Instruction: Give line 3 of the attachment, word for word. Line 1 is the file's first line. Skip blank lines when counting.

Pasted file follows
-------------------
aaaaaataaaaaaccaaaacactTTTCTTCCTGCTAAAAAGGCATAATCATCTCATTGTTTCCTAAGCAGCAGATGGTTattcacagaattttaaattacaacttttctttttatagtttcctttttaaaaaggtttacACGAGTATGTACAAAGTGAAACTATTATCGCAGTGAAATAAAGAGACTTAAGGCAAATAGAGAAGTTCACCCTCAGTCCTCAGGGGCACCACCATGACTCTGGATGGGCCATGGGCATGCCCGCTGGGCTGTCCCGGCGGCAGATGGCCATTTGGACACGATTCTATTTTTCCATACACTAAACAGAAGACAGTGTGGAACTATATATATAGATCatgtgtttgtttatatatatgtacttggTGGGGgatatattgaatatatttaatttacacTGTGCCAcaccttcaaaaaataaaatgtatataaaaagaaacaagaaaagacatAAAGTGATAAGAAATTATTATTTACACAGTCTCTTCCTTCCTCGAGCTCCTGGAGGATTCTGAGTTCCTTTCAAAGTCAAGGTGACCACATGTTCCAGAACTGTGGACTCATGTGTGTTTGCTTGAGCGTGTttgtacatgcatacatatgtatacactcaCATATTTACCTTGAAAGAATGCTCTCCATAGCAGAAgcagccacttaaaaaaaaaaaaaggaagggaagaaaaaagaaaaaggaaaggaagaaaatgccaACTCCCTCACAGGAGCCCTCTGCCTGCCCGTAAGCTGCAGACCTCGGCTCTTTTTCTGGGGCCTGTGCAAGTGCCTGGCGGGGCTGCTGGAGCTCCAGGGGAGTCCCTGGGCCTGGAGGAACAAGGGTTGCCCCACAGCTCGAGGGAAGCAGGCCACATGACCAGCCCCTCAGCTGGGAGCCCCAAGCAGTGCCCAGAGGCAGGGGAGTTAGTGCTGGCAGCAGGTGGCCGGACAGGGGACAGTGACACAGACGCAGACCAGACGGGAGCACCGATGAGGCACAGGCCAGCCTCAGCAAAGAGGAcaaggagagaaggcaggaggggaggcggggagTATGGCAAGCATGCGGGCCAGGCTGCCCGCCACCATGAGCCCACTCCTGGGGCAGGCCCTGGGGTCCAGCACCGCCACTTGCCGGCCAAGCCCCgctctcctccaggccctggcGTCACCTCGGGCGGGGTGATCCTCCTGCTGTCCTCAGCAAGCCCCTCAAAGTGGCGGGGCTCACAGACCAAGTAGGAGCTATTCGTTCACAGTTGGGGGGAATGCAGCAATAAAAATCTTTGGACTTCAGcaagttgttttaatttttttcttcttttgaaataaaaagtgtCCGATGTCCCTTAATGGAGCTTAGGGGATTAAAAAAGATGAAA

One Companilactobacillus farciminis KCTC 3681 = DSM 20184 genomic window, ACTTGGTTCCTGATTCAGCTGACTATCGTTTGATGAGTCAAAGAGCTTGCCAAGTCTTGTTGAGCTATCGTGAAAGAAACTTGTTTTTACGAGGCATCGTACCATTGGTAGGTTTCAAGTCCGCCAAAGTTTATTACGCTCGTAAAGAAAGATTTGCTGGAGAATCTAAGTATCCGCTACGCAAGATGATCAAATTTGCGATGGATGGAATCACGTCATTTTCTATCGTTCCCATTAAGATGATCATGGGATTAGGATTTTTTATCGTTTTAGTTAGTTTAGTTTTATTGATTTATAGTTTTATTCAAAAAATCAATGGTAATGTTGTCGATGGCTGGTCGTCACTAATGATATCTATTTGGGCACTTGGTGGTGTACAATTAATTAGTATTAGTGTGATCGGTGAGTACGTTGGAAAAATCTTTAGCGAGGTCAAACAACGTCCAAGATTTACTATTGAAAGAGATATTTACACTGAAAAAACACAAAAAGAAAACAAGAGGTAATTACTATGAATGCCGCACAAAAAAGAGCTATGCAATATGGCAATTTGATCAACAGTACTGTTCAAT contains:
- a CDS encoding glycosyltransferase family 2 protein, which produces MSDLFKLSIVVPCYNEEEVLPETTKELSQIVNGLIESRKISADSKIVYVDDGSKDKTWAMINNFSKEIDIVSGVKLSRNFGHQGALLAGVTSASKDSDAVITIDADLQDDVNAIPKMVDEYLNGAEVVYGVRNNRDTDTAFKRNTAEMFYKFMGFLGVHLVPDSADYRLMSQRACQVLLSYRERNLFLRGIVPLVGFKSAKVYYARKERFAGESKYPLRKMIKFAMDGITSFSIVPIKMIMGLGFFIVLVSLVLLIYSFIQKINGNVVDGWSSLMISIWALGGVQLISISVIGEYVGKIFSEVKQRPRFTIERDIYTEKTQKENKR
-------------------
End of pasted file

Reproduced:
- a CDS encoding glycosyltransferase family 2 protein, which produces MSDLFKLSIVVPCYNEEEVLPETTKELSQIVNGLIESRKISADSKIVYVDDGSKDKTWAMINNFSKEIDIVSGVKLSRNFGHQGALLAGVTSASKDSDAVITIDADLQDDVNAIPKMVDEYLNGAEVVYGVRNNRDTDTAFKRNTAEMFYKFMGFLGVHLVPDSADYRLMSQRACQVLLSYRERNLFLRGIVPLVGFKSAKVYYARKERFAGESKYPLRKMIKFAMDGITSFSIVPIKMIMGLGFFIVLVSLVLLIYSFIQKINGNVVDGWSSLMISIWALGGVQLISISVIGEYVGKIFSEVKQRPRFTIERDIYTEKTQKENKR